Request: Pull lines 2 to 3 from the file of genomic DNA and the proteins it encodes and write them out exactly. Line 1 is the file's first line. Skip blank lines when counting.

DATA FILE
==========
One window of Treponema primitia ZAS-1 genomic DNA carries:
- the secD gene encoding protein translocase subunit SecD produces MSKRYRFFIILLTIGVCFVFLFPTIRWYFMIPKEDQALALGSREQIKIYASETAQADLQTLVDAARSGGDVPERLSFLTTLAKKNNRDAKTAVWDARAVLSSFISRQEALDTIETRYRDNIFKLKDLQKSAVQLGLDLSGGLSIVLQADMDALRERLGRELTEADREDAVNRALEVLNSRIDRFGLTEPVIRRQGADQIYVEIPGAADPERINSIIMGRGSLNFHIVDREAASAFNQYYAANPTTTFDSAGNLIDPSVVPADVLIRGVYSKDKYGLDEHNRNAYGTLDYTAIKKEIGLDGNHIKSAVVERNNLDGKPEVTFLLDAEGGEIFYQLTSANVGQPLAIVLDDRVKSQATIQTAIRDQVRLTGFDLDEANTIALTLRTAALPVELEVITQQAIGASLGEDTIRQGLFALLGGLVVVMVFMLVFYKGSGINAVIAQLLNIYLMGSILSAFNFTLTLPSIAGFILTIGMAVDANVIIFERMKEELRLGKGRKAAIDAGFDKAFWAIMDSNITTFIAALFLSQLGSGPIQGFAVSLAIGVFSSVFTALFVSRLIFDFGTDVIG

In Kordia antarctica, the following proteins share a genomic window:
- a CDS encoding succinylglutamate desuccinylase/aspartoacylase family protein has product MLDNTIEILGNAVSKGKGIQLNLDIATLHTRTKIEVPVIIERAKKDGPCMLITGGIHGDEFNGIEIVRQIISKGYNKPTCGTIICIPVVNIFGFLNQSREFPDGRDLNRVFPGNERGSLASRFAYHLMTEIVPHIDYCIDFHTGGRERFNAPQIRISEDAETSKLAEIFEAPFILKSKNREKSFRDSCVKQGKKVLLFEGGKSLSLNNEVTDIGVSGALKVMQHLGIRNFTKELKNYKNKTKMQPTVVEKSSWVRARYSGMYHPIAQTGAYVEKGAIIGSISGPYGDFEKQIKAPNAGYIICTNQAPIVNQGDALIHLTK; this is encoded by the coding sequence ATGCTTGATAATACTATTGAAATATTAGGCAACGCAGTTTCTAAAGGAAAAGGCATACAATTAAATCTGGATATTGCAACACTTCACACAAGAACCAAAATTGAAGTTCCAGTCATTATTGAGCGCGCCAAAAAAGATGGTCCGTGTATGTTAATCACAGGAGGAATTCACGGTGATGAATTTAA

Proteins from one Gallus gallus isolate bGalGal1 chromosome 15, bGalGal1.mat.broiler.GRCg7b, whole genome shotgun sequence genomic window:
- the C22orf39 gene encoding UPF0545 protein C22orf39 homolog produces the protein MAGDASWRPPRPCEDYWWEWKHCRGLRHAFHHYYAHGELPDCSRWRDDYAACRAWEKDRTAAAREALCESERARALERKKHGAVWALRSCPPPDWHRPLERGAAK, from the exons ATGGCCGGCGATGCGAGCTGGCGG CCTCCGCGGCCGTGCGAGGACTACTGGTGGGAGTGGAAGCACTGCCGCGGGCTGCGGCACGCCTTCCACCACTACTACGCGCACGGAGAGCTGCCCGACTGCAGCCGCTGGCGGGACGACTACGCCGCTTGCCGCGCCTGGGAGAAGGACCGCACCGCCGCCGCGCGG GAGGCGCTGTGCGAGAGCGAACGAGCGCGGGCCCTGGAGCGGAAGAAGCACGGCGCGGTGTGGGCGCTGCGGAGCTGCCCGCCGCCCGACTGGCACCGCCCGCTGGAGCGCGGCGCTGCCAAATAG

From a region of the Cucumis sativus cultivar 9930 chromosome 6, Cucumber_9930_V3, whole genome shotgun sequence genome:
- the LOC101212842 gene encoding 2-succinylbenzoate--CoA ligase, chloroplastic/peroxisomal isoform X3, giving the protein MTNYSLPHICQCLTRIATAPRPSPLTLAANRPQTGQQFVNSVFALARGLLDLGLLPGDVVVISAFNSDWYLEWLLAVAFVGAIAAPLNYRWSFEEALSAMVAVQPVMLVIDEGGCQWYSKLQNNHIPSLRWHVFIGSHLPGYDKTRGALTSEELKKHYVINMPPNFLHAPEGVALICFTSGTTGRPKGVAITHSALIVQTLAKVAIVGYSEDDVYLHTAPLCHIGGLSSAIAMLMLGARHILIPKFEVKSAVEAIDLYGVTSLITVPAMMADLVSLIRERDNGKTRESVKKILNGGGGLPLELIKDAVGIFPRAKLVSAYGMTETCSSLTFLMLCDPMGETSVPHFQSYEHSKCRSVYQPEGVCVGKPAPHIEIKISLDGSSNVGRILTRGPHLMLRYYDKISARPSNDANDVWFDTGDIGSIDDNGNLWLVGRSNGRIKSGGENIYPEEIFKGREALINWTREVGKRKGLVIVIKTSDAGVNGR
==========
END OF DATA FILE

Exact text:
- the secD gene encoding protein translocase subunit SecD produces MSKRYRFFIILLTIGVCFVFLFPTIRWYFMIPKEDQALALGSREQIKIYASETAQADLQTLVDAARSGGDVPERLSFLTTLAKKNNRDAKTAVWDARAVLSSFISRQEALDTIETRYRDNIFKLKDLQKSAVQLGLDLSGGLSIVLQADMDALRERLGRELTEADREDAVNRALEVLNSRIDRFGLTEPVIRRQGADQIYVEIPGAADPERINSIIMGRGSLNFHIVDREAASAFNQYYAANPTTTFDSAGNLIDPSVVPADVLIRGVYSKDKYGLDEHNRNAYGTLDYTAIKKEIGLDGNHIKSAVVERNNLDGKPEVTFLLDAEGGEIFYQLTSANVGQPLAIVLDDRVKSQATIQTAIRDQVRLTGFDLDEANTIALTLRTAALPVELEVITQQAIGASLGEDTIRQGLFALLGGLVVVMVFMLVFYKGSGINAVIAQLLNIYLMGSILSAFNFTLTLPSIAGFILTIGMAVDANVIIFERMKEELRLGKGRKAAIDAGFDKAFWAIMDSNITTFIAALFLSQLGSGPIQGFAVSLAIGVFSSVFTALFVSRLIFDFGTDVIG

In Kordia antarctica, the following proteins share a genomic window: